Born March 11, 1910, in Portugal | Died February 20, 1920, in Portugal Canonized May 13, 2017 | Feast Day: February 20
Jacinta’s Radical Gift
Having seen a vision of hell, St. Jacinta offered up lunches, persecution by those who doubted the children of Fátima, and other penances to keep others from suffering.
The year Jacinta was born, Portugal’s monarchy was overthrown in a brief revolution. The successor Portuguese Republic, virulently anti-clerical, was called out in an encyclical by Pope Pius X for actions “breathing the most implacable hatred of the Catholic religion.” The 1918 influenza pandemic, which weakened the health of both Jacinta and her brother Francisco, is estimated to have cost at least 50 million lives worldwide.
Jacinta’s Radical Path to Holiness
Lucia dos Santos would later describe as her cousin Jacinta as a girl who liked to dance and had a good heart, but who was overly sensitive and liked to be in charge of their games. The two of them and Jacinta’s older brother Francisco herded their families’ sheep together, and Jacinta often could be found amid the animals. Lucia recalled that Jacinta once told her, “I want to do the same as Our Lord in that holy picture they gave me. He’s just like this, right in the middle of them all, and he’s holding one of them in his arms.”
It was some time later, on May 13, 1917, that the lady first appeared. Jacinta was seven, Lucia, ten, and Francisco just shy of his ninth birthday. The lady urged them to sacrifice so that souls might be saved, and she asked them to say the Rosary daily. She asked that they come back the thirteenth of each month.
The children initially agreed to keep the lady to themselves, but Jacinta couldn’t resist telling her family, and soon the story spread. Still, they returned the next month. Then, the month after that, the lady showed them a vision of hell. That experience changed Jacinta profoundly. While all three made sacrifices to save souls from that fate, she was the leader in that regard—giving up lunches; wearing a rope around her waist; and withstanding pressure from relatives, clergy, and lay authorities alike to recant. By all accounts, Jacinta went from being a chatty, bossy girl to one given to introspection, even after the lady’s final visit on October 13, 1917, which drew an estimated seventy thousand people. Through Lucia, the Blessed Mother urged the crowd to say the Rosary, repent of their sins, and make sacrifices.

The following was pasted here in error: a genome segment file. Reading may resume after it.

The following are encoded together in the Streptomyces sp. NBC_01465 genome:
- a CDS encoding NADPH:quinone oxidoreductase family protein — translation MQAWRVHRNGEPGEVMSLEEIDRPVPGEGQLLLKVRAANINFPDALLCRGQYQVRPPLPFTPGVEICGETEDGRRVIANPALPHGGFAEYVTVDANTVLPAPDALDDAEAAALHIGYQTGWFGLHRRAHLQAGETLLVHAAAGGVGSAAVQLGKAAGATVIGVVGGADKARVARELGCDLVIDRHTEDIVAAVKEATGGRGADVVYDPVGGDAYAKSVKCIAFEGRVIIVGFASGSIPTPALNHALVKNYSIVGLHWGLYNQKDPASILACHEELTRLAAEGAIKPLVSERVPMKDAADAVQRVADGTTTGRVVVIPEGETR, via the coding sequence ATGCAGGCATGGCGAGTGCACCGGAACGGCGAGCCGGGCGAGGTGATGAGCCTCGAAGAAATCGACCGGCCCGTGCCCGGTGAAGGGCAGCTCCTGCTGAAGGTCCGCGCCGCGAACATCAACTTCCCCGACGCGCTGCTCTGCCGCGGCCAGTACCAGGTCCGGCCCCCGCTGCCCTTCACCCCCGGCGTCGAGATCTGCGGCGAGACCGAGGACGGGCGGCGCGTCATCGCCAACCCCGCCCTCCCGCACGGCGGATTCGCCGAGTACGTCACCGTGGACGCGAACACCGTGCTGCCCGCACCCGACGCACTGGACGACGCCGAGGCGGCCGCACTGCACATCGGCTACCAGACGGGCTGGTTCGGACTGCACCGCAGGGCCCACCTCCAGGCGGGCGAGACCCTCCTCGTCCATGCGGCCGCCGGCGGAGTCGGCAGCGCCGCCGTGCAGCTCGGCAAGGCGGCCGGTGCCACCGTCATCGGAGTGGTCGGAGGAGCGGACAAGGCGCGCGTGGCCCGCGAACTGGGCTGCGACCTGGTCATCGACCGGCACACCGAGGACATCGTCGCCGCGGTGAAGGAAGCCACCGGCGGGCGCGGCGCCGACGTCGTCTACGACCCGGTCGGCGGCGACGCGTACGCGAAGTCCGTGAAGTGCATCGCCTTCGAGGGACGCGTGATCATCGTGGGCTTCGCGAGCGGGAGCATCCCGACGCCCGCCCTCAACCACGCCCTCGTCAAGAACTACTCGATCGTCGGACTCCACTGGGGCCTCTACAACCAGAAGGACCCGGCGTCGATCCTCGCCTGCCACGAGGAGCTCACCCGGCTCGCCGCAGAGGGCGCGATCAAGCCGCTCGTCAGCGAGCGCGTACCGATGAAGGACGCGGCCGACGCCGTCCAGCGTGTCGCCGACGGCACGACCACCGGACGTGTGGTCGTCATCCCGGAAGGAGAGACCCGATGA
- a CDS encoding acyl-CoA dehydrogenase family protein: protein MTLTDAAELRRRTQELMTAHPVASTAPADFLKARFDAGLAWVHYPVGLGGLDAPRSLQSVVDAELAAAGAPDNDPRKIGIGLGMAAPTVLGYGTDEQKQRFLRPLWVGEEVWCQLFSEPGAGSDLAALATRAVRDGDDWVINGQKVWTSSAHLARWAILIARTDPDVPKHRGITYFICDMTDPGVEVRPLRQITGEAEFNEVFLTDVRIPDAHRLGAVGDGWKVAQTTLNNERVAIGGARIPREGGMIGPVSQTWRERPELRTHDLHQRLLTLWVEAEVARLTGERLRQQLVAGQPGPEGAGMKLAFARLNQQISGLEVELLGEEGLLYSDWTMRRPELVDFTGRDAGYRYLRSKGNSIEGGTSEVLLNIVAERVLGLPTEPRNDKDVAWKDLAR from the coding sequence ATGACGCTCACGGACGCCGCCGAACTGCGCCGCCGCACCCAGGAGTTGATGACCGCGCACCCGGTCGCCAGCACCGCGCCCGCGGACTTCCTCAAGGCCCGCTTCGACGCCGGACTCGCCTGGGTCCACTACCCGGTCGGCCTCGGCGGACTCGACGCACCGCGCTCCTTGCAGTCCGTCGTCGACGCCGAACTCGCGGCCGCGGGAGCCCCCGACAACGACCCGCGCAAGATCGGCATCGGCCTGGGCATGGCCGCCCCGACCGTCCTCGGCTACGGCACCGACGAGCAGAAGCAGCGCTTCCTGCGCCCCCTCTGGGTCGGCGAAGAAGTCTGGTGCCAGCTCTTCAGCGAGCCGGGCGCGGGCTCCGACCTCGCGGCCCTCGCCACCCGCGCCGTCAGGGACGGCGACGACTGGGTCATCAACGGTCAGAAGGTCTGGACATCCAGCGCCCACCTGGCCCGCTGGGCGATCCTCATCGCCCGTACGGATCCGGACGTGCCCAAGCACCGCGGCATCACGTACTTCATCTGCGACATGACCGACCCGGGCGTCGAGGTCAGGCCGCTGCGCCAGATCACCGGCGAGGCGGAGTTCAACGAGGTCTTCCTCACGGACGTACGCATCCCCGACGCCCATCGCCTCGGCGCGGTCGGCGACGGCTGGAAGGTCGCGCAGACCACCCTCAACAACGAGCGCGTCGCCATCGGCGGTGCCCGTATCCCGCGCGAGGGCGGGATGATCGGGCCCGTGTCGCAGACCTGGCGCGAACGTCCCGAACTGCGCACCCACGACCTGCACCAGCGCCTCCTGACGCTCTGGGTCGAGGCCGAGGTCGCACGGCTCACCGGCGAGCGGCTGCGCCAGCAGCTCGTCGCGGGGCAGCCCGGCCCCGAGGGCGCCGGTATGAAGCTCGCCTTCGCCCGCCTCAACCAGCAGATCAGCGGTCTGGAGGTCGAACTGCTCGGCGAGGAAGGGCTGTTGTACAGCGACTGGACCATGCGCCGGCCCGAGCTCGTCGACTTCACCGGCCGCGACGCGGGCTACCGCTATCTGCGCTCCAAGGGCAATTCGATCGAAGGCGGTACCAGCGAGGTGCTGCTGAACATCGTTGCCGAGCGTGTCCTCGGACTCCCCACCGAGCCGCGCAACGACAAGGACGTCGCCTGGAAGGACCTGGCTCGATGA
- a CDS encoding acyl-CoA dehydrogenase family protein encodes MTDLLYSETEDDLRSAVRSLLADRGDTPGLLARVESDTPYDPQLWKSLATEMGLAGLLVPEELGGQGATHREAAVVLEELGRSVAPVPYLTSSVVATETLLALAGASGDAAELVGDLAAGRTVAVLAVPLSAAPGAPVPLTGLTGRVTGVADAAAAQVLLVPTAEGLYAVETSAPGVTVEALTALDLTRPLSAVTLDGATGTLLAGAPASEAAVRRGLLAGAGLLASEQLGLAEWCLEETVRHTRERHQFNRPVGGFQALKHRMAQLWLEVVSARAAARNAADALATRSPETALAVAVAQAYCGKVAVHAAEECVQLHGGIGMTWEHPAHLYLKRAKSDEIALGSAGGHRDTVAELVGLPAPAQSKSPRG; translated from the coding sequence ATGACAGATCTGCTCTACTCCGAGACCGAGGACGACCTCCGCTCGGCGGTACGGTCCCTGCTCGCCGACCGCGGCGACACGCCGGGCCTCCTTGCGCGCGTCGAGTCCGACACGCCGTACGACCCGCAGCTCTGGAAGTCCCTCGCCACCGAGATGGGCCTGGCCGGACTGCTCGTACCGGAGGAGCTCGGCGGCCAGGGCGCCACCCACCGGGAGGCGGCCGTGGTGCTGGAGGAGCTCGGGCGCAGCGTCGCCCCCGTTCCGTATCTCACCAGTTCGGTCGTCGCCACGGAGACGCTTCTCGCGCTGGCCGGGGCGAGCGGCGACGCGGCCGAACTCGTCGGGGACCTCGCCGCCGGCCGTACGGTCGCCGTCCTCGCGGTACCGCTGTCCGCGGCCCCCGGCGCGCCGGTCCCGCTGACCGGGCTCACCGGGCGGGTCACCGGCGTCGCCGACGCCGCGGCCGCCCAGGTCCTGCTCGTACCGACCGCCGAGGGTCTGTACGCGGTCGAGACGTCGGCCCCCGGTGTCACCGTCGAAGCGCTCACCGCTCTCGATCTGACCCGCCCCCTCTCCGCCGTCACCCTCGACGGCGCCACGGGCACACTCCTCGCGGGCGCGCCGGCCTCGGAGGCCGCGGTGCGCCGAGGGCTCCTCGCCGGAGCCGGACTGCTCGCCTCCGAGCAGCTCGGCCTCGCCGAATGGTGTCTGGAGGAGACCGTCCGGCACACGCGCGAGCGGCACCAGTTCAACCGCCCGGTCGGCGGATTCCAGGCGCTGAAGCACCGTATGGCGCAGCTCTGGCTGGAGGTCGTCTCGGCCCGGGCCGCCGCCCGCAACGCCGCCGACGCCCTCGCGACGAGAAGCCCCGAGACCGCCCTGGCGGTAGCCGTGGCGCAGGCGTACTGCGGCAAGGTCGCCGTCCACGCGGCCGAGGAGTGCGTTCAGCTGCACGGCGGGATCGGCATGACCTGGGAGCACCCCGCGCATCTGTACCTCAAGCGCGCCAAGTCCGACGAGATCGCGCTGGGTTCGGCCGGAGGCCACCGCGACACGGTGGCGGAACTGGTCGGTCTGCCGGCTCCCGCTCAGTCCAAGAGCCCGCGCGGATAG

Both Marto children and most of their family were struck by the flu epidemic in 1918, and Jacinta told Lucia the Blessed Mother had said that Francisco would go to heaven soon. When Mary asked if Jacinta was willing to convert more souls before her own death, the little girl said yes. Shortly before Francisco’s death, Jacinta went to his side and asked him to tell the Lord and Mary that she was willing to suffer further.
Jacinta’s final months were difficult. She had two ribs removed without being fully anesthetized. She was moved first to one hospital, then another. Three weeks before her tenth birthday, the girl who had spent a third of her life in the limelight was alone when she died.
In 1930 the Church recognized the apparitions as worthy of belief, clearing the way for public devotions to Our Lady of Fátima. Initially it was decided that Francisco and Jacinta could not be canonized because they were too young to understand or practice heroic virtues. But their cause was taken up again in 1979, and ultimately the Congregation for the Causes of Saints determined that in exceptionally rare cases, such gifts were possible. Jacinta and her brother were canonized on the one hundredth anniversary of the lady’s first appearance.
Praying with Jacinta
St. Jacinta, I ask for your intercession to show me the way to avoid the fires of hell and to save as many souls as I can with my sacrifices.